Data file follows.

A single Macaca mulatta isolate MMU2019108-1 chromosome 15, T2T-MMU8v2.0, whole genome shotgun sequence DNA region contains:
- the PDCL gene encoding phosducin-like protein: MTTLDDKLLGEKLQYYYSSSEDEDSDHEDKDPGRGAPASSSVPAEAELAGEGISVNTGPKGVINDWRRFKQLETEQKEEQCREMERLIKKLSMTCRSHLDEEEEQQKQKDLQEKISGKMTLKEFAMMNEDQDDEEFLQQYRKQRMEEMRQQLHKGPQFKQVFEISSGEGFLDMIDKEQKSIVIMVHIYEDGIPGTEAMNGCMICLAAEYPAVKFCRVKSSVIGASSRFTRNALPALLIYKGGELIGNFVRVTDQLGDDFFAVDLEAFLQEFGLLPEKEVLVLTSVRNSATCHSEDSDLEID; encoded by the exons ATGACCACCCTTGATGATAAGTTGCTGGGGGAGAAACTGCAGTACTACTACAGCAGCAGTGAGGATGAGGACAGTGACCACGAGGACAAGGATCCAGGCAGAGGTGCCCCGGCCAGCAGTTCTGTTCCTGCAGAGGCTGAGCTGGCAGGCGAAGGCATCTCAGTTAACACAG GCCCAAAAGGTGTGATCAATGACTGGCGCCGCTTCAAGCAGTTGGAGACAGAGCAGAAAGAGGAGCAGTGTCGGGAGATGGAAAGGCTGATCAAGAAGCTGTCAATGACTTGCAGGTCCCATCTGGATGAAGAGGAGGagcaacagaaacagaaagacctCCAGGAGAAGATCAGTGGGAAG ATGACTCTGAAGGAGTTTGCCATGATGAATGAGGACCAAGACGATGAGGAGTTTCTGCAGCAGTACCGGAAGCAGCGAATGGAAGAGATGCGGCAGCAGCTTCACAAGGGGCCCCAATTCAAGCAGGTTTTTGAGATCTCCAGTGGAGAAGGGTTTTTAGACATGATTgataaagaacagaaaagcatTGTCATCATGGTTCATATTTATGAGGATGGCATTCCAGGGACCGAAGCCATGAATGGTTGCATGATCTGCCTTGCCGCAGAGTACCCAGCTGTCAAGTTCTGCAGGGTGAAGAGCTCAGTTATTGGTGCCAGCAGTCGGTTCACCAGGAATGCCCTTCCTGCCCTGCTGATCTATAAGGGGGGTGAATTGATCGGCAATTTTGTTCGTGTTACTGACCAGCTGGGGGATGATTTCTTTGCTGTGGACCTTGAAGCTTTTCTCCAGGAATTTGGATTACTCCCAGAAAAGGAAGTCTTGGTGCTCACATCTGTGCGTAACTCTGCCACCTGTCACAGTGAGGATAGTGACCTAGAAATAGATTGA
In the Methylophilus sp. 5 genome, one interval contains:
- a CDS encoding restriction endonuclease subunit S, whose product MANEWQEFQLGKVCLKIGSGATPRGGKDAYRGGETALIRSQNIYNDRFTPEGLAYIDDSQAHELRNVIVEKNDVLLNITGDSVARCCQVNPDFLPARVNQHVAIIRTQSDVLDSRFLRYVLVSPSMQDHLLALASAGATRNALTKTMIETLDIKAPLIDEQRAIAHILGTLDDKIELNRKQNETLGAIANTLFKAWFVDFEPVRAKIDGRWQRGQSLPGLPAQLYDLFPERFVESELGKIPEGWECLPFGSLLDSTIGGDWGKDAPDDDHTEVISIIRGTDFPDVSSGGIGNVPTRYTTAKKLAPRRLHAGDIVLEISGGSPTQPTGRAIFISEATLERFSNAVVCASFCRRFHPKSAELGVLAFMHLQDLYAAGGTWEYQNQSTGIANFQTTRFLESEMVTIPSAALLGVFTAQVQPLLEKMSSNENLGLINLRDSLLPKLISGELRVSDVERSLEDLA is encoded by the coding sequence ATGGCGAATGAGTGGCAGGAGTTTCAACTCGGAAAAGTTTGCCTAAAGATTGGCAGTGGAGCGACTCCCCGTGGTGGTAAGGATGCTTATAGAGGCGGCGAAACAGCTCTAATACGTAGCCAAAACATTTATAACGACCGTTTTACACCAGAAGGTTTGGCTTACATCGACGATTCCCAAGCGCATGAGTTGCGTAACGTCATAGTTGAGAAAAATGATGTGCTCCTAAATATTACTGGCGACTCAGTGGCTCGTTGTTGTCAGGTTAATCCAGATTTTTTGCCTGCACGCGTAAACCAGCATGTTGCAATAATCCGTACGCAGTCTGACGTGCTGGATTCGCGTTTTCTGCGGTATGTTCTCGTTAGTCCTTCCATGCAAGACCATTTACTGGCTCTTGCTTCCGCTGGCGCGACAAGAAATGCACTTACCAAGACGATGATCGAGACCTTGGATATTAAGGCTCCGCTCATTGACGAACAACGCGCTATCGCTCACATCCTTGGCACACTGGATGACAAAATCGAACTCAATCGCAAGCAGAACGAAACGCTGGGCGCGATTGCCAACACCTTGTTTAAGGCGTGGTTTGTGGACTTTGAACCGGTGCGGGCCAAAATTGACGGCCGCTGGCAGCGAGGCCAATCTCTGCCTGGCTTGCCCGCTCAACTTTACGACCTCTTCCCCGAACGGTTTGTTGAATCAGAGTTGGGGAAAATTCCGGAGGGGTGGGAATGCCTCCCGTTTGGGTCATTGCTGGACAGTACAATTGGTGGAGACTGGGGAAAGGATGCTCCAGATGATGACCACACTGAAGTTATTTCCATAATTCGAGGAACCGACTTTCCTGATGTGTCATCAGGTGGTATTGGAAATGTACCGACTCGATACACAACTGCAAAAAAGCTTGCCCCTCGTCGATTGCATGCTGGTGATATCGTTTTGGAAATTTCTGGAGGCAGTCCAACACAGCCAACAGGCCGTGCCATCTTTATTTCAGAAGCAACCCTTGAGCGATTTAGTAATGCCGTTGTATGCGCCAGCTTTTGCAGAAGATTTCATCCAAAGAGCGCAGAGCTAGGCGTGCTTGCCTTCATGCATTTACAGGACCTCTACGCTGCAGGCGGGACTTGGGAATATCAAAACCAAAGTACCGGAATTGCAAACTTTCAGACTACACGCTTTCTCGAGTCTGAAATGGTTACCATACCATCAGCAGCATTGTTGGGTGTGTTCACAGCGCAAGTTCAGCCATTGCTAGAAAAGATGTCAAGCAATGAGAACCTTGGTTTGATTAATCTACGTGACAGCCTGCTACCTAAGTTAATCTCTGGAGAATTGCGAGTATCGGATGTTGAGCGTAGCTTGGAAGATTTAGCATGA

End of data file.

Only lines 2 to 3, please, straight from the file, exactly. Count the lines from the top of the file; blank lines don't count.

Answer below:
- the PDCL gene encoding phosducin-like protein: MTTLDDKLLGEKLQYYYSSSEDEDSDHEDKDPGRGAPASSSVPAEAELAGEGISVNTGPKGVINDWRRFKQLETEQKEEQCREMERLIKKLSMTCRSHLDEEEEQQKQKDLQEKISGKMTLKEFAMMNEDQDDEEFLQQYRKQRMEEMRQQLHKGPQFKQVFEISSGEGFLDMIDKEQKSIVIMVHIYEDGIPGTEAMNGCMICLAAEYPAVKFCRVKSSVIGASSRFTRNALPALLIYKGGELIGNFVRVTDQLGDDFFAVDLEAFLQEFGLLPEKEVLVLTSVRNSATCHSEDSDLEID; encoded by the exons ATGACCACCCTTGATGATAAGTTGCTGGGGGAGAAACTGCAGTACTACTACAGCAGCAGTGAGGATGAGGACAGTGACCACGAGGACAAGGATCCAGGCAGAGGTGCCCCGGCCAGCAGTTCTGTTCCTGCAGAGGCTGAGCTGGCAGGCGAAGGCATCTCAGTTAACACAG GCCCAAAAGGTGTGATCAATGACTGGCGCCGCTTCAAGCAGTTGGAGACAGAGCAGAAAGAGGAGCAGTGTCGGGAGATGGAAAGGCTGATCAAGAAGCTGTCAATGACTTGCAGGTCCCATCTGGATGAAGAGGAGGagcaacagaaacagaaagacctCCAGGAGAAGATCAGTGGGAAG ATGACTCTGAAGGAGTTTGCCATGATGAATGAGGACCAAGACGATGAGGAGTTTCTGCAGCAGTACCGGAAGCAGCGAATGGAAGAGATGCGGCAGCAGCTTCACAAGGGGCCCCAATTCAAGCAGGTTTTTGAGATCTCCAGTGGAGAAGGGTTTTTAGACATGATTgataaagaacagaaaagcatTGTCATCATGGTTCATATTTATGAGGATGGCATTCCAGGGACCGAAGCCATGAATGGTTGCATGATCTGCCTTGCCGCAGAGTACCCAGCTGTCAAGTTCTGCAGGGTGAAGAGCTCAGTTATTGGTGCCAGCAGTCGGTTCACCAGGAATGCCCTTCCTGCCCTGCTGATCTATAAGGGGGGTGAATTGATCGGCAATTTTGTTCGTGTTACTGACCAGCTGGGGGATGATTTCTTTGCTGTGGACCTTGAAGCTTTTCTCCAGGAATTTGGATTACTCCCAGAAAAGGAAGTCTTGGTGCTCACATCTGTGCGTAACTCTGCCACCTGTCACAGTGAGGATAGTGACCTAGAAATAGATTGA
In the Methylophilus sp. 5 genome, one interval contains: